Public prepared to ditch nimbyism if offered strong incentives
People may be persuaded to live near waste facilities if they were offered incentives such as discounted utility bills or funding for local community projects.
In the first ever study of its type, SITA UK commissioned research into what residents think of incentives to facilitate the development of new waste management facilities. The report found that offering personal benefits to those living near proposed plants would significantly increase community support for them.
The study, undertaken by Ray Georgeson Resources and GfK NOP, was based on a series of focus group sessions and face-to-face interviews with 1,000 residents to gather understanding of waste projects and thoughts on community buy-in options.
In the survey, just under half (45%) of residents surveyed were happy for a new facility to be built if the local community got something in return. Unsurprisingly, the research found that people typically do not consider what happens to their waste once it is collected from their doorstep.
The majority of respondents (60%) were unaware of the limited availability of landfill space. However, although many were new to the concept of energy-from-waste, a strong majority (79%) felt it was a good idea.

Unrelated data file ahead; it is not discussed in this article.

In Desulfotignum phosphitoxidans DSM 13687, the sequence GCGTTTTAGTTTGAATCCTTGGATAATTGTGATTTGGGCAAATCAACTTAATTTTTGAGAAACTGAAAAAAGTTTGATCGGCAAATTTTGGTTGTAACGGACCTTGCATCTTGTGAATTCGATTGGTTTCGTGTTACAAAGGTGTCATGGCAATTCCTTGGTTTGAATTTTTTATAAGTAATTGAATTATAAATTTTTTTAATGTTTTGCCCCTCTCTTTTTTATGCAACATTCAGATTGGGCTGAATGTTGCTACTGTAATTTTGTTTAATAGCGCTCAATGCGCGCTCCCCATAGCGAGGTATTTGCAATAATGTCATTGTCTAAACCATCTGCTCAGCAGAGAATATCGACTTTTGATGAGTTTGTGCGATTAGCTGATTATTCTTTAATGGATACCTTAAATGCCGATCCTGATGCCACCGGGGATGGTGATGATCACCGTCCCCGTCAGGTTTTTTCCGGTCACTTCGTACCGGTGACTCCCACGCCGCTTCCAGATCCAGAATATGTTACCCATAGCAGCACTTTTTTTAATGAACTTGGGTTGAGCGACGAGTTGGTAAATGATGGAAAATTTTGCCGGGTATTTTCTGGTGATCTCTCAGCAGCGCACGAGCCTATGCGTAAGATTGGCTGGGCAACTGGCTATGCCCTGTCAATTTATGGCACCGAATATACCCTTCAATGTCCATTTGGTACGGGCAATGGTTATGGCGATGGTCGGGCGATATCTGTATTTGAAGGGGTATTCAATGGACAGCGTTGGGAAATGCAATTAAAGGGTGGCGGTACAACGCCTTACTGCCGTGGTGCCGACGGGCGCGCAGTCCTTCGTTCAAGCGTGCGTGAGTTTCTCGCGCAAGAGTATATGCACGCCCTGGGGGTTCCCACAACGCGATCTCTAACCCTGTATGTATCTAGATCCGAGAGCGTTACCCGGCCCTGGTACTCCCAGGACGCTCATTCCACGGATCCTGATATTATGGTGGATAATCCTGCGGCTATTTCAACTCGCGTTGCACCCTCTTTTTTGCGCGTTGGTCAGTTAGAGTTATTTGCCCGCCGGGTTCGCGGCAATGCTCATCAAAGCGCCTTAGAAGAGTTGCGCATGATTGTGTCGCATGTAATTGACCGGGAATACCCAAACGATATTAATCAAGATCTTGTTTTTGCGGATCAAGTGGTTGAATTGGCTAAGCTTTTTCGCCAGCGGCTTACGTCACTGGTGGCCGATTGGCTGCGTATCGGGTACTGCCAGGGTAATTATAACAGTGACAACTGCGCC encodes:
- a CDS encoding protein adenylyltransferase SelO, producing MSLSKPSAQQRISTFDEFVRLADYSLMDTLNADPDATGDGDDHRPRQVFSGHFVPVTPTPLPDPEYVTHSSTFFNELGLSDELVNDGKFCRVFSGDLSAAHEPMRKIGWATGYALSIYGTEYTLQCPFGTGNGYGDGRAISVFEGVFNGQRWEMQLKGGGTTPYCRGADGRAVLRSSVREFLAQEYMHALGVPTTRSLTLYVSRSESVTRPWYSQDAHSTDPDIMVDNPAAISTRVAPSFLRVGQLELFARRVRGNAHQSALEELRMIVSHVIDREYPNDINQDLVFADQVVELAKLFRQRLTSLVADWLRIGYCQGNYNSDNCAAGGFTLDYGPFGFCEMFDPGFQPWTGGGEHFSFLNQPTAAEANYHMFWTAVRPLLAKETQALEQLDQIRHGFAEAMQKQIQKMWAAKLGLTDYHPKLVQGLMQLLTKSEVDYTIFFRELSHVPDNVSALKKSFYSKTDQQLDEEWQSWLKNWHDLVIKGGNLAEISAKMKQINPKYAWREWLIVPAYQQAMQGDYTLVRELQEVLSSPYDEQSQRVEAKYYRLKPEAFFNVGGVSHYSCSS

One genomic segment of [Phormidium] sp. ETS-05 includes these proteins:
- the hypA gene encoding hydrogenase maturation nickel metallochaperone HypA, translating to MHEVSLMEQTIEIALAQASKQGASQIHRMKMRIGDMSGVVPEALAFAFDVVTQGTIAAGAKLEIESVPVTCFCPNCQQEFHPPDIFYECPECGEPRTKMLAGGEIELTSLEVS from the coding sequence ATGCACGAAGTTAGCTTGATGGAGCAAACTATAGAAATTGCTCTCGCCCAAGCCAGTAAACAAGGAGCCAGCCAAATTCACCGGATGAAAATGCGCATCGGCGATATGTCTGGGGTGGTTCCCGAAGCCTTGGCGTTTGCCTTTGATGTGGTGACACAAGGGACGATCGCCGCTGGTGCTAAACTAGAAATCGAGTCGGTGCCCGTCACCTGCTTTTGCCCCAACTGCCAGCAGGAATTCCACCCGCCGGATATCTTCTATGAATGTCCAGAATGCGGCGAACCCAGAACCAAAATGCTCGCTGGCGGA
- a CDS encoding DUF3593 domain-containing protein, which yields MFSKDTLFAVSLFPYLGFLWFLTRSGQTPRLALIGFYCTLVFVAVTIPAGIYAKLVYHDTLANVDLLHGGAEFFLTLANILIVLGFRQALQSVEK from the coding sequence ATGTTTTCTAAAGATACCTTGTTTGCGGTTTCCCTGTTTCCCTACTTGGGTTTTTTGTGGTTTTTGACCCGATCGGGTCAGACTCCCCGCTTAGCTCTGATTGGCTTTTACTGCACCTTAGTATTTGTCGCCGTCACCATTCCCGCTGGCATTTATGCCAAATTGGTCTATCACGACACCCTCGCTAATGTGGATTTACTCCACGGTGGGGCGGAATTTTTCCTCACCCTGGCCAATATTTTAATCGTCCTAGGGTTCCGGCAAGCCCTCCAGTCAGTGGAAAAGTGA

SITA UK's CEO, David Palmer-Jones, said: "One of the clearest and more positive aspects of the Waste Policy Review was the proposal of a system of shared incentives with local communities to help facilitate the development of new waste management facilities.
"This report assesses and quantifies views about community buy-in for waste infrastructure for the very first time. Its findings are a real insight into the way people think and feel about waste infrastructure and the kind of conditions that they believe are acceptable in order to gain their support."
The report makes three key recommendations. Firstly, that more research is needed into the levels of community incentives, secondly that local authorities should incorporate thinking around community incentives early on in their development plans, and third, that if chosen, utility discount incentives should be attributed to the property not the property owner.